Saturday, November 27, 2010

2 peace journalism seminars left in 2010; Mediocre photos posted

Just finished fine 3-day seminar in Masindi. Very active group. Click here for photos. Also, click here for new scenic photos of Rukungiri in far Western Uganda. Very beautiful.

Thus far, we've traveled 7485 km/4641 miles. We're exhausted.

Trapped in hotel purgatory

From the Parkville Luminary

ANYWHERE IN RURAL UGANDA—As I lather up, I reflexively reach for my razor, and look up to the bathroom mirror to begin shaving. Except, there is no mirror.

Welcome to hotel purgatory, Ugandan style.

Now, before you stop planning that dream safari to Uganda, let me note for the record that there are a number of outstanding, four and five star properties throughout the country—hotels that meet every Western standard. For example, I’ve stayed at the excellent Sheraton in Kampala and the Jacana Lodge in Queen Elizabeth National Park, and both offer modern, comfortable accommodations, and in the case of the Jacana, some of the best gourmet food I’ve ever tasted. So, book that vacation today.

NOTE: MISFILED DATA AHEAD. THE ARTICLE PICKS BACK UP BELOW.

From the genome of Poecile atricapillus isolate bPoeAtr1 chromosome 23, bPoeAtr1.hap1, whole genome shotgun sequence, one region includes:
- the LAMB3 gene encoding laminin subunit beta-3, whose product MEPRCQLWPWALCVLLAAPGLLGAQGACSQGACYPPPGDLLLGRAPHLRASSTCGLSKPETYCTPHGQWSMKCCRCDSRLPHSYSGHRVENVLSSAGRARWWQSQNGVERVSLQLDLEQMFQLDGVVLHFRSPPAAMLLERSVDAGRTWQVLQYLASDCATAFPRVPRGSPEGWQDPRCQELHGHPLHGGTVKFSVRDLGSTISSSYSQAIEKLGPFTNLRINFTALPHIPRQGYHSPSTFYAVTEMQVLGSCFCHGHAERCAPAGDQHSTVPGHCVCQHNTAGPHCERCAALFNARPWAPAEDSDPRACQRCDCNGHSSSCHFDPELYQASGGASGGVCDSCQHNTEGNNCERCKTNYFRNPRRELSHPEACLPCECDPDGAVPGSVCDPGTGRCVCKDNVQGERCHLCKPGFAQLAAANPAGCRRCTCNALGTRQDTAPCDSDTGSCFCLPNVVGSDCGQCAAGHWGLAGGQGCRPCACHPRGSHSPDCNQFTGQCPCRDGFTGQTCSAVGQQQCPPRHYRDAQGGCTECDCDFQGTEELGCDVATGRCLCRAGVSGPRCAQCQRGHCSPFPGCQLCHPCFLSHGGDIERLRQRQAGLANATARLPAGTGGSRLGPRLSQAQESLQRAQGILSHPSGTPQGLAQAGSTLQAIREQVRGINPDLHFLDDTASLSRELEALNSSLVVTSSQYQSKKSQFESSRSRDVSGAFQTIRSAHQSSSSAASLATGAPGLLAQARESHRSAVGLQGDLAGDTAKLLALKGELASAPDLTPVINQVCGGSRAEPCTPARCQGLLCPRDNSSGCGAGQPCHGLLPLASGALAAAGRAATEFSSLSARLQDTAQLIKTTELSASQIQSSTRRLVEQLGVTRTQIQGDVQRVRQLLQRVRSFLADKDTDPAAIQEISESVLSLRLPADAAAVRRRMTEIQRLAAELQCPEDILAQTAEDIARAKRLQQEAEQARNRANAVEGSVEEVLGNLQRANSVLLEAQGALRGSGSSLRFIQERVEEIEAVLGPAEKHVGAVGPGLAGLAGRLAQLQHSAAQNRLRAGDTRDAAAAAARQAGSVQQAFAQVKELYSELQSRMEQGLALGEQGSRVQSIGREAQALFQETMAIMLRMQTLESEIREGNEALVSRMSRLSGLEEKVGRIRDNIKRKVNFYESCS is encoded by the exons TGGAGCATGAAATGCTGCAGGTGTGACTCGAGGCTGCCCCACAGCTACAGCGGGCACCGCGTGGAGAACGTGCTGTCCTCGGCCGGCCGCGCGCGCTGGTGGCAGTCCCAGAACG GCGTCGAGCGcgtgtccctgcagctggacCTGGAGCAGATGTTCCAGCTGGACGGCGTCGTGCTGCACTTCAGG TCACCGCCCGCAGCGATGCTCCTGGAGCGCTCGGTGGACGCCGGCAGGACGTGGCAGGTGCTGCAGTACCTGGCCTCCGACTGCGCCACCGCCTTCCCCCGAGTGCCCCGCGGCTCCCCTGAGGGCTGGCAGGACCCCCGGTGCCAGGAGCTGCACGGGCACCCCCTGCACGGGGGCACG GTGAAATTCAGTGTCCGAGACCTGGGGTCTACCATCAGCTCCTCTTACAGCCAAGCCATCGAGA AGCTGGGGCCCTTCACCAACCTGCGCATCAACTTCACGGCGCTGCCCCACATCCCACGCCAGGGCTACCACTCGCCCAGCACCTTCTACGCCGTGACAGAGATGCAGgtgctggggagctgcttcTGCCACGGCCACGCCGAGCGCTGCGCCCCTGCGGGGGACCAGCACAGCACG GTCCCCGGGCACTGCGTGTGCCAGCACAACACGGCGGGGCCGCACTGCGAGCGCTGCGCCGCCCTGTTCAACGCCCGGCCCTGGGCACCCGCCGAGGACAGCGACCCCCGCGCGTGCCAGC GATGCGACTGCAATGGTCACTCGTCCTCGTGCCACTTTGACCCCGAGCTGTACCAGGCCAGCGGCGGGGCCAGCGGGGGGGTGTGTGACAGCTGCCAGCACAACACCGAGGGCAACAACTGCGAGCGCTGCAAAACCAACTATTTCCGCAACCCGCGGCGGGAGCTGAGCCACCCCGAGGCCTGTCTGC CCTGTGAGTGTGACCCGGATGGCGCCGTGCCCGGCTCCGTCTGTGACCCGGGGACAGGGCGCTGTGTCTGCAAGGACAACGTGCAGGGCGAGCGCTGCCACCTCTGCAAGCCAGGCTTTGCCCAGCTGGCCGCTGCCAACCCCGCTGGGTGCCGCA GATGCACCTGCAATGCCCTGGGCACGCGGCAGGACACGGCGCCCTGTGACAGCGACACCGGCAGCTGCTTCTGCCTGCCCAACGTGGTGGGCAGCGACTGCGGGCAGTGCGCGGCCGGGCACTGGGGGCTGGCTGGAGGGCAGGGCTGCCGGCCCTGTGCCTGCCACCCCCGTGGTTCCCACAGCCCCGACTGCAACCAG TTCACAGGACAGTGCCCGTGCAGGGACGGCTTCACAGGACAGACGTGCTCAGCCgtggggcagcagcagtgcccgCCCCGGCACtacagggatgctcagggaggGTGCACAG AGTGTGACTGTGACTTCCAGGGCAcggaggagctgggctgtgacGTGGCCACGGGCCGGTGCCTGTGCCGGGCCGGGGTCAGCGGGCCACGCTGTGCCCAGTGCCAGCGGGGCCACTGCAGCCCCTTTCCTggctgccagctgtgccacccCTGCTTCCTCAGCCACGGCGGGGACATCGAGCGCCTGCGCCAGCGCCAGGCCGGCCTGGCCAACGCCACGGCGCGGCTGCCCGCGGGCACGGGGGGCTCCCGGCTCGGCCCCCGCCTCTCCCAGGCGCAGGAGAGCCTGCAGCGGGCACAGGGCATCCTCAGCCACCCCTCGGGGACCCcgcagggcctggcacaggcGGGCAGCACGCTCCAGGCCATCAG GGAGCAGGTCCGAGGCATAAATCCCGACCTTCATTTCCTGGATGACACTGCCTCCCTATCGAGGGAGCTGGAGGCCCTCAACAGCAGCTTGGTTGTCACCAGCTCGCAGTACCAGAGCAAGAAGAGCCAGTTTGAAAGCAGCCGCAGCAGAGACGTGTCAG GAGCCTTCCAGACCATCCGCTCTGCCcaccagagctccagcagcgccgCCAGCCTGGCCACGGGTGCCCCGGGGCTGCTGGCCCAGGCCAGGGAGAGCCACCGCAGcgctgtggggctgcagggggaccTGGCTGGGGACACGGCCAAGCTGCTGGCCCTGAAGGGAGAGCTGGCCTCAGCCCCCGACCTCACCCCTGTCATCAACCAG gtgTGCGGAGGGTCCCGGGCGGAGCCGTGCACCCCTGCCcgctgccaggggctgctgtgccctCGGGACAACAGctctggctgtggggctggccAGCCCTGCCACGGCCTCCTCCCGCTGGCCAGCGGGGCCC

However, on the 20 trips we’ve taken around the country to teach peace journalism seminars, we’re not staying in the Jacana or Sheraton. We’re not even staying in the Motel 6 or Super 8. With only a few nice exceptions (Cepha’s Inn/Kabale; Acacia Hotel/Mbarara), if you were to give stars to our hotels, they might earn one star. The reason they earn any stars at all is because at least they are uniformly clean, which is obviously important. We’re staying in these half-star properties because they’re cheap. At a typical seminar, we have 20 participants, plus three staff. Multiply that by five nights lodging, plus all meals, and before long, you have an enormous bill. We can afford $25-30 per room per night that we are paying for these dives; sadly, we can’t afford $120 at the Sheraton or $180 at the Serena (a luxury hotel chain). Not that there’s a Sheraton or Serena in Rukungiri or Masindi.

So, this budget crunch leaves us stuck in hotel purgatory at these mediocre hotels. What makes them mediocre? Take the bathrooms, please. Okay, most do have mirrors, but some don’t, making shaving a dangerous mission that I skip all too often. I’m usually bleeding when I shave with a mirror; without one, I fear the need for a transfusion.